Criminal Justice and Gender Based Violence in Pakistan : a biaised and ineffective system

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The ineffectiveness of Pakistani Criminal Justice System has repercussion not only for domestic and international security but also a major contributing/supporting factor to the gender based violence in Pakistan.

A justice system full of poor investigations, corruption, intimidation, external interference in trials, poor prosecution, lack of forensic evidence instruments and above all the right of complainant to make compromises at any stage of trial results in the lowest conviction rate, ranging around 5%. The poor criminal justice system result was reflected in a recent Supreme Court decision on Mukhtaran Mai, a woman who was gang raped by the orders of  local council of elders (Jirga). The case was registered on 30 June 2002, against 14 accused under the charges of gang rape and anti-terrorism laws. The court finally released the 13 out of 14 accused, after a proceeding of over nine years. The decision has astounded the civil society in Pakistan, working towards the elimination of gender based violence.

Despite the fact, that thousands of terrorist attacks have been carried out in last six years in Pakistan and hundreds of militants have been arrested, many of them even trialed but so far not a single conviction against any of the terrorist has come to surface. Though National Judicial Policy has been formulated in 2009 and set for implementation but it has not turned to be responsive for the citizen’s needs.

Presence of parallel legal systems in Pakistan is also a contributing factor which leads to the injustice, inequality and violation of fundamental rights. The established different courts and forums under Common Law, Sharia Law and Tribal Law and all of them parallel to each other, sets paths towards an unequal and unjust criminal legal system. Moreover, the presence of informal justice system, known as Council of elders has led to certain inhuman decisions, including the one mentioned above where a council of elders in south of Punjab, ordered to rape a woman, as there was allegation of her brother’s relationships with a girl of the rival tribe in 2002.

According to Aurat Foundation’s data collected from various sources, a number of around 8500 cases of gender based violence reported in 2010. Again, these figures are only the tip of in iceberg as women in Pakistan, having less faith in criminal justice system, re-victimization and facing social taboos, hardly report such crime. Moreover, certain forms of violence are not even recognized as a crime under the law. The violence faced by women in domestic sphere is always considered as a private affair and is not cognizable. Pakistan, despite having the highest number of honor related killings in the world, still carries such legislations which allow the legal heirs to forgive the perpetrator of such crimes. Some unofficial resources described this number as high as upto 3000 an year.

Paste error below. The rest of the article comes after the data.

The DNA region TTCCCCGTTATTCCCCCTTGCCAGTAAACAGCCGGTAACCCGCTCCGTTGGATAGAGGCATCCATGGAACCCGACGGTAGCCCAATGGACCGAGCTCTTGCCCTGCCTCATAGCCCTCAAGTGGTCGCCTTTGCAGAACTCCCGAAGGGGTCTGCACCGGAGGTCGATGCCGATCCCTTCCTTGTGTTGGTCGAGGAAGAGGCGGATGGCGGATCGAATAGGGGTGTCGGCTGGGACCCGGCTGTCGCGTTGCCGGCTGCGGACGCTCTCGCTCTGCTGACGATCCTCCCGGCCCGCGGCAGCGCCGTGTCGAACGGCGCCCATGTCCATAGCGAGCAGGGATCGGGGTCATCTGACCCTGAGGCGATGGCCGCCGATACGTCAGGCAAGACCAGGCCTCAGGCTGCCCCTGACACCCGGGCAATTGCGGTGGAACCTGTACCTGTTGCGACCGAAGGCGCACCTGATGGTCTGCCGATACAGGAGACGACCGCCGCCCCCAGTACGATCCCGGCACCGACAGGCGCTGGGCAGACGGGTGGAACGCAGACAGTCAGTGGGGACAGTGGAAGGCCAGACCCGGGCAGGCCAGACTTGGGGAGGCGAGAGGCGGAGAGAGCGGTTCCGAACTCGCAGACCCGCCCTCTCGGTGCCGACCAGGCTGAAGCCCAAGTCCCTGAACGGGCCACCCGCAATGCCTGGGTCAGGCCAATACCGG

The recent decision of Supreme Court on Mukhtaran Mai case has widely disappointed the women of Pakistan who stands against the barbarism and crimes against women by society and state. Mukhtaran Mai is amongst those courageous women who believes that the silence against cruelty is an abetment to cruelty and stood against the outrageous acts against her. The case was a combination of 2 different legal systems, rape charges under Sharia Law while the anti-terrorism and abetment charges under Common (Anglo-Saxon Law). The trial court announced her judgment on 31 August 2002, sentencing six out of fourteen accused to death.

In the meanwhile, Ms Mai, who belongs to low socio-educative class, decided to establish her organization (Mukhtar Mai Women Welfare Organisation) to raise education level of girls in her area and established two schools. In March 2005, Lahore High Court reversed the order by the trial court and acquitted 5 out of 6 convicted while the death of six accused was commuted to life imprisonment. In the meanwhile, highest Islamic court intervened and suspended high court order, saying that the high court does not have jurisdiction to try the offences under sharia law.

Having conflict among two higher courts, the Supreme Court (most superior court) intervened and announced that Supreme court will hear the appeals and temporarily suspended the high court decision of acquittal of 5 accused person. The final decision of the Supreme Court was announced a week ago when she upheld the High Court decision and acquitted 5 accuse person. Shaken Mukhtaran Mai, while interviewing after judgment said that “why courts in Pakistan have kept her hanging to wait, if the decision was going to be such unjust”.

The decision came to the wide public criticism and civil society organizations & networks as well. Networks such as Mumkin EVAW Alliance and Insani Haqooq Ittehad showed their great dismay over the decision and term Supreme Court decision as a reflection of Gender biased and inefficient criminal justice system.

Justice System in Pakistan carries a great trust deficit by the marginalized sections of society including women, religious minorities, and labor organizations. Gender based violence cannot be eliminated fully unless the criminal justice in Pakistan in made uniformed, unbiased and effective.